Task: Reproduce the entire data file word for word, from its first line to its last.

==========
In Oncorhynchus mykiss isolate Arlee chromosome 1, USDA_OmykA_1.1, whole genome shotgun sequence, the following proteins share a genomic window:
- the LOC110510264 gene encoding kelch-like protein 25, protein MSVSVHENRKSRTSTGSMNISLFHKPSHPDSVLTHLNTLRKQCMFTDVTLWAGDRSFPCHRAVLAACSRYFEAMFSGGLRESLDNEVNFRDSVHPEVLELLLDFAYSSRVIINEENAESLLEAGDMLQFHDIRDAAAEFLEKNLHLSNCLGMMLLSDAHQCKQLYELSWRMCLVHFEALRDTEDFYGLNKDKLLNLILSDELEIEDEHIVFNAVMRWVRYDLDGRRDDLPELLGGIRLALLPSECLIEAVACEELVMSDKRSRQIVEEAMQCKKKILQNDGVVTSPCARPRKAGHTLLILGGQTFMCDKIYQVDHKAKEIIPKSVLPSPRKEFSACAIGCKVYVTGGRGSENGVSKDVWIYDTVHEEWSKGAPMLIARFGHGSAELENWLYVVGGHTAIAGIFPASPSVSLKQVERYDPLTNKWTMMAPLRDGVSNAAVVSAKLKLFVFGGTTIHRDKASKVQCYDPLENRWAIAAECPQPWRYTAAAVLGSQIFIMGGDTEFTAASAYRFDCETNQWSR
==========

In Oncorhynchus mykiss isolate Arlee chromosome 1, USDA_OmykA_1.1, whole genome shotgun sequence, the following proteins share a genomic window:
- the LOC110510264 gene encoding kelch-like protein 25, protein MSVSVHENRKSRTSTGSMNISLFHKPSHPDSVLTHLNTLRKQCMFTDVTLWAGDRSFPCHRAVLAACSRYFEAMFSGGLRESLDNEVNFRDSVHPEVLELLLDFAYSSRVIINEENAESLLEAGDMLQFHDIRDAAAEFLEKNLHLSNCLGMMLLSDAHQCKQLYELSWRMCLVHFEALRDTEDFYGLNKDKLLNLILSDELEIEDEHIVFNAVMRWVRYDLDGRRDDLPELLGGIRLALLPSECLIEAVACEELVMSDKRSRQIVEEAMQCKKKILQNDGVVTSPCARPRKAGHTLLILGGQTFMCDKIYQVDHKAKEIIPKSVLPSPRKEFSACAIGCKVYVTGGRGSENGVSKDVWIYDTVHEEWSKGAPMLIARFGHGSAELENWLYVVGGHTAIAGIFPASPSVSLKQVERYDPLTNKWTMMAPLRDGVSNAAVVSAKLKLFVFGGTTIHRDKASKVQCYDPLENRWAIAAECPQPWRYTAAAVLGSQIFIMGGDTEFTAASAYRFDCETNQWSR